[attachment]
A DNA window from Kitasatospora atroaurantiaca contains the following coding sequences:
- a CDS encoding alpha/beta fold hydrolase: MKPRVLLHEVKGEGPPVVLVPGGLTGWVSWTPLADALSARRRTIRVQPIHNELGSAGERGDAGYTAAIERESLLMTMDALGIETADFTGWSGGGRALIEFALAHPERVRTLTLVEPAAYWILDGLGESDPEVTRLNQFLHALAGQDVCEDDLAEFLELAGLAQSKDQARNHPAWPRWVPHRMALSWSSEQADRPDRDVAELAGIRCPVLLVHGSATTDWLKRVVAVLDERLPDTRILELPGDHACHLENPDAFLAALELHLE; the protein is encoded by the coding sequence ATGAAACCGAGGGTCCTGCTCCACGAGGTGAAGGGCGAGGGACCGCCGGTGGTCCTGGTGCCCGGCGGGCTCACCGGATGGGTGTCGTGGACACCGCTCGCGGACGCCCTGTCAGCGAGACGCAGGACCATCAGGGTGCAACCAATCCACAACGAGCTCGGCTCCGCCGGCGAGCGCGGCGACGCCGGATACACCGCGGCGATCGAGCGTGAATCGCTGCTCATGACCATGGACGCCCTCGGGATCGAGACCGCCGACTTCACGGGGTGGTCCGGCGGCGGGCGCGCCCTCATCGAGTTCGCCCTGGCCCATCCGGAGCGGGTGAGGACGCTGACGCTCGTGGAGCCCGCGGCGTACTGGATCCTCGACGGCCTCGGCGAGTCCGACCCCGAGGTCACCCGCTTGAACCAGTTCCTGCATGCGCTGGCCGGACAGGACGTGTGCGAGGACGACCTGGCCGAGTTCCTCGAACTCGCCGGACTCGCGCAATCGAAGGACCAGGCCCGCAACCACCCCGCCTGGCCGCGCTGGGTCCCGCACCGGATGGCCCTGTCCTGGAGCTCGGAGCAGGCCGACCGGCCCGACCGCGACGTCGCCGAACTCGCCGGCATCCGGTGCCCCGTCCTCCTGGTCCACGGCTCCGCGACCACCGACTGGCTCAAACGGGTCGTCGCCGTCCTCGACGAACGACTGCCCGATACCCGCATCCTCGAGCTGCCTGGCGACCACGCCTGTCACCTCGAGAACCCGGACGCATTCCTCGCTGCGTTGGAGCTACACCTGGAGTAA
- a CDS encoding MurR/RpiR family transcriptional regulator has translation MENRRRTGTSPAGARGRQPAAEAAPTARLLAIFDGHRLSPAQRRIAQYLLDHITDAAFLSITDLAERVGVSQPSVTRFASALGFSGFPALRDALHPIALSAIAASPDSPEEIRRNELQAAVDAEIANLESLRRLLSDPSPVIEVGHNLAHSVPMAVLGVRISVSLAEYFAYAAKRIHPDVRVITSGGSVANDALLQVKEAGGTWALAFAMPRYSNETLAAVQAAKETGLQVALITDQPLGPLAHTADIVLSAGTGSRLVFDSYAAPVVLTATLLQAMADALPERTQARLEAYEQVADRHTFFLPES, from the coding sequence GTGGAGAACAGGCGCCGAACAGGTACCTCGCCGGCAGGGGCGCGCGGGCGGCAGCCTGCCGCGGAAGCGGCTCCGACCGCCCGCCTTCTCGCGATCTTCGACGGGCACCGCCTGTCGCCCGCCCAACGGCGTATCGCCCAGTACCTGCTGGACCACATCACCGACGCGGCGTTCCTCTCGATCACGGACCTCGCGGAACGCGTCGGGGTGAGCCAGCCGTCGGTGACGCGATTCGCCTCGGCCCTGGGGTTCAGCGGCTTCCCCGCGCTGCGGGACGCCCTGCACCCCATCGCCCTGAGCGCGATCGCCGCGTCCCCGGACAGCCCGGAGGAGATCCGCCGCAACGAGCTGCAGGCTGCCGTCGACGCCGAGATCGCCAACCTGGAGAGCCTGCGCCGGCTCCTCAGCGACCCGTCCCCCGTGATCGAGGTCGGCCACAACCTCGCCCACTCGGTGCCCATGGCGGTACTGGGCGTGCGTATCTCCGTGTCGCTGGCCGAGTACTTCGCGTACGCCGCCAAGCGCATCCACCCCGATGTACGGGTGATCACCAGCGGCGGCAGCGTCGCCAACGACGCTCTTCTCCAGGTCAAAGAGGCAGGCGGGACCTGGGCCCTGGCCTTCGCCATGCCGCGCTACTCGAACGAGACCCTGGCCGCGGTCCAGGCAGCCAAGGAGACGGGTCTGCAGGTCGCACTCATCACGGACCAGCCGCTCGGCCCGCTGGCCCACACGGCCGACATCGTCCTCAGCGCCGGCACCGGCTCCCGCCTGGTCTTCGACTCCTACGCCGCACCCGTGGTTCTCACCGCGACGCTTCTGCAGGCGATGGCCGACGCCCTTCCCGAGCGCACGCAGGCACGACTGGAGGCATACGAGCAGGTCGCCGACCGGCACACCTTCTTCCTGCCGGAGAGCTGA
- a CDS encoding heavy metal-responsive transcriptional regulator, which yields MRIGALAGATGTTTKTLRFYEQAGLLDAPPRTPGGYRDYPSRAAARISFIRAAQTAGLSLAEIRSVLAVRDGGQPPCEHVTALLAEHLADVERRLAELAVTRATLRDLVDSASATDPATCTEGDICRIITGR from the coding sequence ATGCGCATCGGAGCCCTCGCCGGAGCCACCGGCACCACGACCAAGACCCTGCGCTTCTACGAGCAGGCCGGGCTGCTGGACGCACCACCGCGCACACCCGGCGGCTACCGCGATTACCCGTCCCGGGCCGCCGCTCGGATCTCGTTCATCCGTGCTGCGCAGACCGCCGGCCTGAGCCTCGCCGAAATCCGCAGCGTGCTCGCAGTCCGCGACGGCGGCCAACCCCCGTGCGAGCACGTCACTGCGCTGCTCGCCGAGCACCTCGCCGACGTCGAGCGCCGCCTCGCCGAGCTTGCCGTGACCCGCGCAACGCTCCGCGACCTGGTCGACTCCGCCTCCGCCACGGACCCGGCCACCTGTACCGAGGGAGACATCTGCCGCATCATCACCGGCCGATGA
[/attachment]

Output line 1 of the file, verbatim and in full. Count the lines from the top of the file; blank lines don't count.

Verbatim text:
A DNA window from Kitasatospora atroaurantiaca contains the following coding sequences: